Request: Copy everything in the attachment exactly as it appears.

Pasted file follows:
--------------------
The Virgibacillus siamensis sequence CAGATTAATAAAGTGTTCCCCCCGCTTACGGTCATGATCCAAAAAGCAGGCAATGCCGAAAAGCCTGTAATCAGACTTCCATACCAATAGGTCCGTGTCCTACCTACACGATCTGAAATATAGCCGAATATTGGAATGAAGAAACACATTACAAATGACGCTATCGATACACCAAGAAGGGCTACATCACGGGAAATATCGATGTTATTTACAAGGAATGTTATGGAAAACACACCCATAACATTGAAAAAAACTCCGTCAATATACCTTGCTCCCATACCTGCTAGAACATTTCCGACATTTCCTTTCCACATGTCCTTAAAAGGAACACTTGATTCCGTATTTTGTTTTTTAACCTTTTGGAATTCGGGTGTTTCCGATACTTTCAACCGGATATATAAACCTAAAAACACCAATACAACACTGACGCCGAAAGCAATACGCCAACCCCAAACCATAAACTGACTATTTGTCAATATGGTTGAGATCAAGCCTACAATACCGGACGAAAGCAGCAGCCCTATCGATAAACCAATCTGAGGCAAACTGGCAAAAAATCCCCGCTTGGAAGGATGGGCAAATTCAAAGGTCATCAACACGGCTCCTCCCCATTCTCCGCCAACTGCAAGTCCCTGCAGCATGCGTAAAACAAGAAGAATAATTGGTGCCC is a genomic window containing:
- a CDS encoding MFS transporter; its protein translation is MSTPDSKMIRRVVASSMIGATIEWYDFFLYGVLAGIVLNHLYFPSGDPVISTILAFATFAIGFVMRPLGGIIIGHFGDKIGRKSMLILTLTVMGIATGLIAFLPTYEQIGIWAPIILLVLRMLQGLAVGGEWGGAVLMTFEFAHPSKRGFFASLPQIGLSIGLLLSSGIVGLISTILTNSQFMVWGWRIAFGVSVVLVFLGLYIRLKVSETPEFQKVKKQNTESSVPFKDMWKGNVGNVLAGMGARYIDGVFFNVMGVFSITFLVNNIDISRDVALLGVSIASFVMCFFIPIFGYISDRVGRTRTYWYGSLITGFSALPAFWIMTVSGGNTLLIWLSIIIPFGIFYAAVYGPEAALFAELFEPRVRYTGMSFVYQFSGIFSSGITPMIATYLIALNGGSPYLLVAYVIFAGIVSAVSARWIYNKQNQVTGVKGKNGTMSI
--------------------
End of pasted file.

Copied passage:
The Virgibacillus siamensis sequence CAGATTAATAAAGTGTTCCCCCCGCTTACGGTCATGATCCAAAAAGCAGGCAATGCCGAAAAGCCTGTAATCAGACTTCCATACCAATAGGTCCGTGTCCTACCTACACGATCTGAAATATAGCCGAATATTGGAATGAAGAAACACATTACAAATGACGCTATCGATACACCAAGAAGGGCTACATCACGGGAAATATCGATGTTATTTACAAGGAATGTTATGGAAAACACACCCATAACATTGAAAAAAACTCCGTCAATATACCTTGCTCCCATACCTGCTAGAACATTTCCGACATTTCCTTTCCACATGTCCTTAAAAGGAACACTTGATTCCGTATTTTGTTTTTTAACCTTTTGGAATTCGGGTGTTTCCGATACTTTCAACCGGATATATAAACCTAAAAACACCAATACAACACTGACGCCGAAAGCAATACGCCAACCCCAAACCATAAACTGACTATTTGTCAATATGGTTGAGATCAAGCCTACAATACCGGACGAAAGCAGCAGCCCTATCGATAAACCAATCTGAGGCAAACTGGCAAAAAATCCCCGCTTGGAAGGATGGGCAAATTCAAAGGTCATCAACACGGCTCCTCCCCATTCTCCGCCAACTGCAAGTCCCTGCAGCATGCGTAAAACAAGAAGAATAATTGGTGCCC is a genomic window containing:
- a CDS encoding MFS transporter; its protein translation is MSTPDSKMIRRVVASSMIGATIEWYDFFLYGVLAGIVLNHLYFPSGDPVISTILAFATFAIGFVMRPLGGIIIGHFGDKIGRKSMLILTLTVMGIATGLIAFLPTYEQIGIWAPIILLVLRMLQGLAVGGEWGGAVLMTFEFAHPSKRGFFASLPQIGLSIGLLLSSGIVGLISTILTNSQFMVWGWRIAFGVSVVLVFLGLYIRLKVSETPEFQKVKKQNTESSVPFKDMWKGNVGNVLAGMGARYIDGVFFNVMGVFSITFLVNNIDISRDVALLGVSIASFVMCFFIPIFGYISDRVGRTRTYWYGSLITGFSALPAFWIMTVSGGNTLLIWLSIIIPFGIFYAAVYGPEAALFAELFEPRVRYTGMSFVYQFSGIFSSGITPMIATYLIALNGGSPYLLVAYVIFAGIVSAVSARWIYNKQNQVTGVKGKNGTMSI